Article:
Your Brain On Sex: 4 Ways To Use Human Physiology In Your Bedroom

brain and sex

Consider this scenario: You and your man have been looking forward to this moment all week. Flirty emails at work, emoticon-laced texts at 1 a.m., and finally, on Friday night, a long boozy dinner followed by a makeout session on the way back to his place.

But, when you're finally in bed, (more than) ready to get it started, you get distracted. "Oh no! I forgot to send that email for work!" Suddenly, all the foreplay in the world can't seem to connect your brain with your vagina.

It's happened to the best of us. And according to the latest brain science, it's no surprise. In the past ten years, advances in brain-imaging technology have allowed scientists to see first-hand the avalanche of chemical activity in the brain during sex. The brain truly is the the center of desire. So what exactly have they learned? And how can you use it to avoid the situation above? YourTango reports.

Look To Buddha For Better Orgasms

In 2003, Dutch neuroscientist Gert Holstege measured brain activity in women while their partners stimulated them to orgasm. He found that key parts of their brains went "silent" during the big "O," specifically, the parts of the prefrontal cortex involved in self-control and social judgment. For anyone who's had an orgasm — or been mentally distracted so that they can't have an orgasm — this makes sense. "If you're thinking, 'I look fat,''‘Is that mole in my leg gross?' or 'Am I making a weird face?!' you might have trouble reaching orgasm," says Kayt Sukel, author of This Is Your Brain on Sex. Dr. Kristin Mark, Ph.D., a sex and relationships researcher at the University of Kentucky, agrees: "There is a connection between inability to orgasm and inability to give up control. Practicing mindfulness, being in the moment, is something that can vastly improve ability to orgasm. When individuals have trouble orgasming, it is often a mental block, and much more rarely something physiological going on. So by giving up control of the situation, being present in the moment and really focusing on the arousing sensations, an orgasm is much more likely to occur."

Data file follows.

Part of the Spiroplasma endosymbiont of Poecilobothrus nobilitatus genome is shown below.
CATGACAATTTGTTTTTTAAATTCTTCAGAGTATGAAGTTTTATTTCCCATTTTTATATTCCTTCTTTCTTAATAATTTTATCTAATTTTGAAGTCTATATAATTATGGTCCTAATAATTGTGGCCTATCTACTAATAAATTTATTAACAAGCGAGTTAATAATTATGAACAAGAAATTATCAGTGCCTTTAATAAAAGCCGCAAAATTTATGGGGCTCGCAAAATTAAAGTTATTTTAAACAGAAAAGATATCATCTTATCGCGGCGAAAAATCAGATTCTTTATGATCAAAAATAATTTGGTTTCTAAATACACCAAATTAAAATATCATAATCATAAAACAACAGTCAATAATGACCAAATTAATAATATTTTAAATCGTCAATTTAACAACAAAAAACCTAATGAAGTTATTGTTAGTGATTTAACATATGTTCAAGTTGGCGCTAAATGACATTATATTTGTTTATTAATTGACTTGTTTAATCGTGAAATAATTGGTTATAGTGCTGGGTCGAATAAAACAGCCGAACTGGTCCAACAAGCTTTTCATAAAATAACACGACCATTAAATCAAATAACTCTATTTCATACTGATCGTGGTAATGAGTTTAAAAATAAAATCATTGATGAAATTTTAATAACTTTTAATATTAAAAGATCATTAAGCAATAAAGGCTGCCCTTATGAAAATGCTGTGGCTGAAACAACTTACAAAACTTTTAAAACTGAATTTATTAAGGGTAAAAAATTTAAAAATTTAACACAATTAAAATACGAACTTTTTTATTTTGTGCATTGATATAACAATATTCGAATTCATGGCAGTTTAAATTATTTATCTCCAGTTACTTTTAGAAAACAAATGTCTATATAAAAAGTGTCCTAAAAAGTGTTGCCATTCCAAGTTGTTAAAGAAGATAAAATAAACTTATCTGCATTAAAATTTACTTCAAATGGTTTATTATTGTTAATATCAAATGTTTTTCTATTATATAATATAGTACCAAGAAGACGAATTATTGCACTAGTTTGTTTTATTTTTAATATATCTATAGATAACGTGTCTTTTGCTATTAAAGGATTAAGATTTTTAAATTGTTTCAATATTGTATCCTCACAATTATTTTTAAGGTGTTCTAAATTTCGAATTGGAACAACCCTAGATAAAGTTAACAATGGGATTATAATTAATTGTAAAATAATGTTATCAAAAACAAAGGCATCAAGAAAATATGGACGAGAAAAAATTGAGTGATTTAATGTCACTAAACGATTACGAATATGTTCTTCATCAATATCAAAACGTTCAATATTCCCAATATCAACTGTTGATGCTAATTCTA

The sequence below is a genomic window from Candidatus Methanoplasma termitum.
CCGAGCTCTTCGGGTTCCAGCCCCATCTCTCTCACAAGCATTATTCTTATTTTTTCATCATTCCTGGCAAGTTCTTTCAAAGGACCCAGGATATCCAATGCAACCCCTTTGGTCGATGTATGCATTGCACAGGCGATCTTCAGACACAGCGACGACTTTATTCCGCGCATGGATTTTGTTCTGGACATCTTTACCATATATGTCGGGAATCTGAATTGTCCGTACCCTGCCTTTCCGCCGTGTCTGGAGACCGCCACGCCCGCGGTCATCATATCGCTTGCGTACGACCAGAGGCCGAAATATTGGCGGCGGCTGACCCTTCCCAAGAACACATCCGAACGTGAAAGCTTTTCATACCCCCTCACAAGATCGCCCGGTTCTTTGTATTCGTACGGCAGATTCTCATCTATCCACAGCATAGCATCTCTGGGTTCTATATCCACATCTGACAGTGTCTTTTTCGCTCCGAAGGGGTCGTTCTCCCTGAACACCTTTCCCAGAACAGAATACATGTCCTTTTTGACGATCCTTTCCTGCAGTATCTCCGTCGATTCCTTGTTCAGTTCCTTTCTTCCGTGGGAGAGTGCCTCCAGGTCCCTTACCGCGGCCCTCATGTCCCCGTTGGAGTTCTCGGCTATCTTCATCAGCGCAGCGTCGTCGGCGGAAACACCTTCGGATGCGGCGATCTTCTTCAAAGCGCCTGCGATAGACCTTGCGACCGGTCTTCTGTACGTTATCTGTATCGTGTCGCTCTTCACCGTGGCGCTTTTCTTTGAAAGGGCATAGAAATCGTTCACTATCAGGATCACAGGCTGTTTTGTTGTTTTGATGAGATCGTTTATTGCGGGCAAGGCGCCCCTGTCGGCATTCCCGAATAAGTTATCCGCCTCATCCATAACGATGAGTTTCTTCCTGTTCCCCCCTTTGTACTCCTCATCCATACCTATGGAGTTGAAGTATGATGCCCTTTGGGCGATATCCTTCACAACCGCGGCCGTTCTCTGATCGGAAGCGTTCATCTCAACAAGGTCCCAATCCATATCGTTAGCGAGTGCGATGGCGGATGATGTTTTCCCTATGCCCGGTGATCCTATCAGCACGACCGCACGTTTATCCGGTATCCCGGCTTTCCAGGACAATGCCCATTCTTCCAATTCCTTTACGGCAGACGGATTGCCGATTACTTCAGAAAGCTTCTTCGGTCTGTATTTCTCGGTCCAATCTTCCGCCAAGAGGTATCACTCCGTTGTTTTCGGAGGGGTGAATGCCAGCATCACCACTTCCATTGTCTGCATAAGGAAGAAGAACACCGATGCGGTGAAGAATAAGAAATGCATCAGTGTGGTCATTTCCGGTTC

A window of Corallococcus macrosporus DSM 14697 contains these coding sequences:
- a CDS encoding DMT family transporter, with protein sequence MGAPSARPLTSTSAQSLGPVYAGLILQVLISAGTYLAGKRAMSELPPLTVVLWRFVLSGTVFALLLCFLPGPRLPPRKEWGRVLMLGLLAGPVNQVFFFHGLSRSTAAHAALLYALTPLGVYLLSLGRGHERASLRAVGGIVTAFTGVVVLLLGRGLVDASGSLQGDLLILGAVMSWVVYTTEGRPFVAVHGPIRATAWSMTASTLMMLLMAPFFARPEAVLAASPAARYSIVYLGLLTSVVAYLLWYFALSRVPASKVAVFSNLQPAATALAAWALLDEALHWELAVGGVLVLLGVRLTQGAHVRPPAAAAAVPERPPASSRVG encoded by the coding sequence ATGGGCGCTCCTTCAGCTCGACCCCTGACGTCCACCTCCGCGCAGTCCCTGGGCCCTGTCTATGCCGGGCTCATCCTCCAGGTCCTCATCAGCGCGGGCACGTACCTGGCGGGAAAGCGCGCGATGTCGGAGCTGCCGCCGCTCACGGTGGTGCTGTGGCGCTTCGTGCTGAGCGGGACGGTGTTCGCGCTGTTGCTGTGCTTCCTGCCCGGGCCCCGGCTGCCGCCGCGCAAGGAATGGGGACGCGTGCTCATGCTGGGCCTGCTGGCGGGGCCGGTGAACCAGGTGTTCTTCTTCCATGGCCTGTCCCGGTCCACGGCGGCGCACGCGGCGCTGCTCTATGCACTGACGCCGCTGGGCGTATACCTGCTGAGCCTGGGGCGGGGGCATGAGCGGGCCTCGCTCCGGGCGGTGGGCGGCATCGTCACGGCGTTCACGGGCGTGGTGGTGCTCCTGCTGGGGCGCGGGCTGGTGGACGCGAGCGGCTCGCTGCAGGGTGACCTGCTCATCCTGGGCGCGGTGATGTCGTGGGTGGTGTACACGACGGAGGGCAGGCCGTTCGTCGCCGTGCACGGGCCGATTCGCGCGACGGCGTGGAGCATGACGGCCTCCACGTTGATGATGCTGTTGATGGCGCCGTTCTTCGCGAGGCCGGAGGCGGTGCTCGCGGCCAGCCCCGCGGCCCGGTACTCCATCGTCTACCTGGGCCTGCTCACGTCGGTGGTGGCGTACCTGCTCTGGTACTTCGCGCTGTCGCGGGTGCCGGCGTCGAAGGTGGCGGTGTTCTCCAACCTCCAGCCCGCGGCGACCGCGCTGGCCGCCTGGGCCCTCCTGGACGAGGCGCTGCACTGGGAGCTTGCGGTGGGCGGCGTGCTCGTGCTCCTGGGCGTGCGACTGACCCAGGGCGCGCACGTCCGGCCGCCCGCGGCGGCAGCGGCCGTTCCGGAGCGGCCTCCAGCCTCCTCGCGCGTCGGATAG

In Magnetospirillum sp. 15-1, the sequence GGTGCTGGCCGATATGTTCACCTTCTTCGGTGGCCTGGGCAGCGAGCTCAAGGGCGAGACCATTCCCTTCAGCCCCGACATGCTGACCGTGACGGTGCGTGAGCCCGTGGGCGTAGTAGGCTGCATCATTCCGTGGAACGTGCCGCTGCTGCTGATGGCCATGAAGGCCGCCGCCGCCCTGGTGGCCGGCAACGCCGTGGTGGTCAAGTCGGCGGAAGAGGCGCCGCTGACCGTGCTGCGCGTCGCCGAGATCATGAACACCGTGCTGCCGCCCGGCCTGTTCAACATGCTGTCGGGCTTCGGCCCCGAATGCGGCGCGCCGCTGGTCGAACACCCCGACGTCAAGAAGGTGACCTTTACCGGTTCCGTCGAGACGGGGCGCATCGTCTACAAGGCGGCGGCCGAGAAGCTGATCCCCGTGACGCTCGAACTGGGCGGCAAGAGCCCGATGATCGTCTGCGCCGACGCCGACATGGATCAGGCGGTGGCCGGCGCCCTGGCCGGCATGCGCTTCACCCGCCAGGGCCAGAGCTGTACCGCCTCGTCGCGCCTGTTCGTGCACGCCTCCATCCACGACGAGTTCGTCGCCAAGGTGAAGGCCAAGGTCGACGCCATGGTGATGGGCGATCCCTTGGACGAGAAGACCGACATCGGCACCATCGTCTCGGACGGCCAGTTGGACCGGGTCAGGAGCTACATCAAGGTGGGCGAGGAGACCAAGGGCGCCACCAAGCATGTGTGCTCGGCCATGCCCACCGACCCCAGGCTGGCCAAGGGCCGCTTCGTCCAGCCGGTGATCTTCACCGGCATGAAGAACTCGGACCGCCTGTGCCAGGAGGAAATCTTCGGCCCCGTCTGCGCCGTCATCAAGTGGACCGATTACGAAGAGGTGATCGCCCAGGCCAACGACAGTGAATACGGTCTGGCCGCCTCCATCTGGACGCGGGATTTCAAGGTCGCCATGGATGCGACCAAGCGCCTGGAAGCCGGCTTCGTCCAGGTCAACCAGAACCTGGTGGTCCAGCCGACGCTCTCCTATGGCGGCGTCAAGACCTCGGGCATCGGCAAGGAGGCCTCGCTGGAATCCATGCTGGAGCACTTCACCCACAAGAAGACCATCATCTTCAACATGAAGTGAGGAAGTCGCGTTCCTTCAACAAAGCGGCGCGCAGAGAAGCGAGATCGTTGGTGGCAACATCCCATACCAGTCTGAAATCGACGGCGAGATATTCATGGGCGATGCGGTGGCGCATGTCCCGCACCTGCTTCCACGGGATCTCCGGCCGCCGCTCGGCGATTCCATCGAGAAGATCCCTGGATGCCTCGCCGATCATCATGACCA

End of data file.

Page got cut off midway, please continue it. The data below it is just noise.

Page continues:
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Break Free Of The Big O

When you have an orgasm, your dopamine levels soar — producing the full-body euphoria that causes humans to seek out sex again and again. To wit, brain scan studies show that the brain during orgasm is 95 percent the same as the brain on heroin. But after orgasm, dopamine levels fall dramatically, and this change in brain chemistry can last for up to two weeks. "During this slow, somewhat erratic, return to neurochemical homeostasis after orgasm, it's not unusual to experience intermittent sensations of neediness, irritability, intense horniness and so forth," says Marnia Robinson, the author of Cupid's Poison Arrow: From Habit to Harmony in Sexual Relationships. For some people, that means dopamine-seeking behaviors, such as overeating or compulsive shopping. The fluctuations in dopamine have also been blamed for our tendency to seek out new and novel sexual partners when things have cooled off in the bedroom with a long-term mate. Keep reading...


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